For the last few months, NPR’s All Things Considered has been exploring what it means to be a man in America today. In some ways, the picture for men has changed dramatically over the past 50 years. More women than men are going to college, and the economy is moving away from jobs that traditionally favored men, like manufacturing and mining. Attitudes have also changed on the social front, with young men having more egalitarian attitudes toward women and expectations of being involved fathers.

Shifting gender roles have also brought up new questions about social etiquette. If men and women aspire to operate as equals, does a man still pay the bill on a date? Should he still hold open a door? Do different rules apply in the workplace? Are there any special situations for gay men?

They’ve tapped me, Steven Petrow, an advice columnist for The Washington Post, to answer any questions you might have about “modern man manners.”

Hey everyone. What a great turnout for my first Reddit AMA. Thank you so much for your intelligent queries. You made me think! And that's a good thing. Until next time. -SP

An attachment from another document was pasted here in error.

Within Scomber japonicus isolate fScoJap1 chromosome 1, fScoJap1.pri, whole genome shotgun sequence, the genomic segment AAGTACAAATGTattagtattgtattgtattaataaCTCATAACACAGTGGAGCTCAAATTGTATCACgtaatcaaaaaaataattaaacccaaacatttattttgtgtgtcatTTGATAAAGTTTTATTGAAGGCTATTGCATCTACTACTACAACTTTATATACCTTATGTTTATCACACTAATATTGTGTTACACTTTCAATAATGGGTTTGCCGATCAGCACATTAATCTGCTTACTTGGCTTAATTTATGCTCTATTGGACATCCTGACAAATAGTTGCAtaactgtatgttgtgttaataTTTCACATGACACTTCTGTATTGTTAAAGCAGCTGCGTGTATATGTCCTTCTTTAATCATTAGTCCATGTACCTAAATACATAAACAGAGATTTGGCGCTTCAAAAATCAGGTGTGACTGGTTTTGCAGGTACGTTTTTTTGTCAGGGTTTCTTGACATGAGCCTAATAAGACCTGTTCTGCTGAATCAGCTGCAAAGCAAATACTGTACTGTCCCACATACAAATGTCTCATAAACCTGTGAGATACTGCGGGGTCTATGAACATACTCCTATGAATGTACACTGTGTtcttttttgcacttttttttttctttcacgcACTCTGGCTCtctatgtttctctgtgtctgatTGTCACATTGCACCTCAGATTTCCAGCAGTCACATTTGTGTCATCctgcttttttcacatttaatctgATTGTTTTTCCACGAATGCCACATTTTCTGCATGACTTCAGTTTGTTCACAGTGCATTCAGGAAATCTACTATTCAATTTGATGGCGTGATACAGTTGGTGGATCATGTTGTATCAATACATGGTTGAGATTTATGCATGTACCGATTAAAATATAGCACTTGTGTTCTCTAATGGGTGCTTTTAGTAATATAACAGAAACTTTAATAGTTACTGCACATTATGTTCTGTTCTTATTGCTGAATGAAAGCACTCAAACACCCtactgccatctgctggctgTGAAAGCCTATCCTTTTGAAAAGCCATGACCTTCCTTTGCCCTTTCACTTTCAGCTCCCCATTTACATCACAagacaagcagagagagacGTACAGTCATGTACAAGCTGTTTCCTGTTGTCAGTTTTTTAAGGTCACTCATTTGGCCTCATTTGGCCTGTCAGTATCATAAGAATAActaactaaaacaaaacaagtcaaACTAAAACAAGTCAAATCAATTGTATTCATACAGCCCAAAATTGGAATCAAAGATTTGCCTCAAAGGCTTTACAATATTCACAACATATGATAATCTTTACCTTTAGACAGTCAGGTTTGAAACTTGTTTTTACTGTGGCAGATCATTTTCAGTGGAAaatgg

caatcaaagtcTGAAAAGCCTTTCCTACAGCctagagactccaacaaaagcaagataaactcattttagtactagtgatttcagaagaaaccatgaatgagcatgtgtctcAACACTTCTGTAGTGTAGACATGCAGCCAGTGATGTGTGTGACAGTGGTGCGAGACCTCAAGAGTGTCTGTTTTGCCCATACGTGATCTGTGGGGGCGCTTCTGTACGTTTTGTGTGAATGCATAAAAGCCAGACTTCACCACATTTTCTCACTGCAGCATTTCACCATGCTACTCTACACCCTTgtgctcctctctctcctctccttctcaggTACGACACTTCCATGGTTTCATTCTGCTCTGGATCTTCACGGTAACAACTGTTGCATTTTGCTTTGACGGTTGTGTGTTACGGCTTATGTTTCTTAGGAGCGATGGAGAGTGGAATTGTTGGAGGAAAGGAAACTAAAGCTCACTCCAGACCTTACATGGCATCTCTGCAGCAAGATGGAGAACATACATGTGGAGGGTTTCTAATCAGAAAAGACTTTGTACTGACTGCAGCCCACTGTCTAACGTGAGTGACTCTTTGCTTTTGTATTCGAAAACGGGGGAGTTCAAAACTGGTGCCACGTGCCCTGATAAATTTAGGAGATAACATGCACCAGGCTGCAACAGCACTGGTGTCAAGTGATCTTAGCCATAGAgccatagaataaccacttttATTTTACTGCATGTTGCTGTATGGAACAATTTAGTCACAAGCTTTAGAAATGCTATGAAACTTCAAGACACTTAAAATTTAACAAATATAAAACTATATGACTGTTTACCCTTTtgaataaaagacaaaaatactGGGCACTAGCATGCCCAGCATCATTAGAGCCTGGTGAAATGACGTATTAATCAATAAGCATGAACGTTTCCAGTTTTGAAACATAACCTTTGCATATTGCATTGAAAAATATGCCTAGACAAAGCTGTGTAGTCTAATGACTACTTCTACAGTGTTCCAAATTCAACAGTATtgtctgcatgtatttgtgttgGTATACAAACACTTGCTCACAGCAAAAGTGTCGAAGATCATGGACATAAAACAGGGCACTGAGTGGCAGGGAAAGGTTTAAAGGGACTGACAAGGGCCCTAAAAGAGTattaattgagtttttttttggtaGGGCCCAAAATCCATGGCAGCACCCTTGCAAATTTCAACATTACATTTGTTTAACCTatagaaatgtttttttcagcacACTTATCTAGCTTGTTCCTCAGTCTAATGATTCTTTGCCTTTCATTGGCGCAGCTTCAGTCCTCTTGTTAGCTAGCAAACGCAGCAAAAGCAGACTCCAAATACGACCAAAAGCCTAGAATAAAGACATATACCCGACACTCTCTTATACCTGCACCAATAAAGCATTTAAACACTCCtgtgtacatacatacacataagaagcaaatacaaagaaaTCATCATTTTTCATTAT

Bio: Steven Petrow is a journalist and the go-to source for modern manners. In addition to his five etiquette books, Petrow writes the Civilities column for The Washington Post as well as Your Digital Life for USA Today and "Medical Manners" for Everyday Health. He's a former president of the National Lesbian & Gay Journalists Association.

Comments: 266 • Responses: 31  • Date: 

snoaj25 karma

I tend now hold the door for everyone. Has there been any change in etiquette that was traditionally male - female that is now anyone-anyone?

stevenpetrow52 karma

Love this question. Get it a lot. My general rule: If you're the first one to the door, then please hold it open for the person behind you -- regardless of gender. And that means if you're a woman and get to the door first, go ahead and hold it open for the guy who's behind you.

Egodram23 karma

Why do you think there aren't more men openly condemning misogyny (such as domestic violence, rape culture, etc...) and what do you think would get more men actively involved?

stevenpetrow24 karma

You're absolutely right that there aren't enough men condemning misogyny. Men need to understand how this impacts the women in their lives (wives, sisters, daughters, etc.) I have a niece, for instance, who is a college freshman. All the convos about sexual assault on campus have had an impact on my awareness.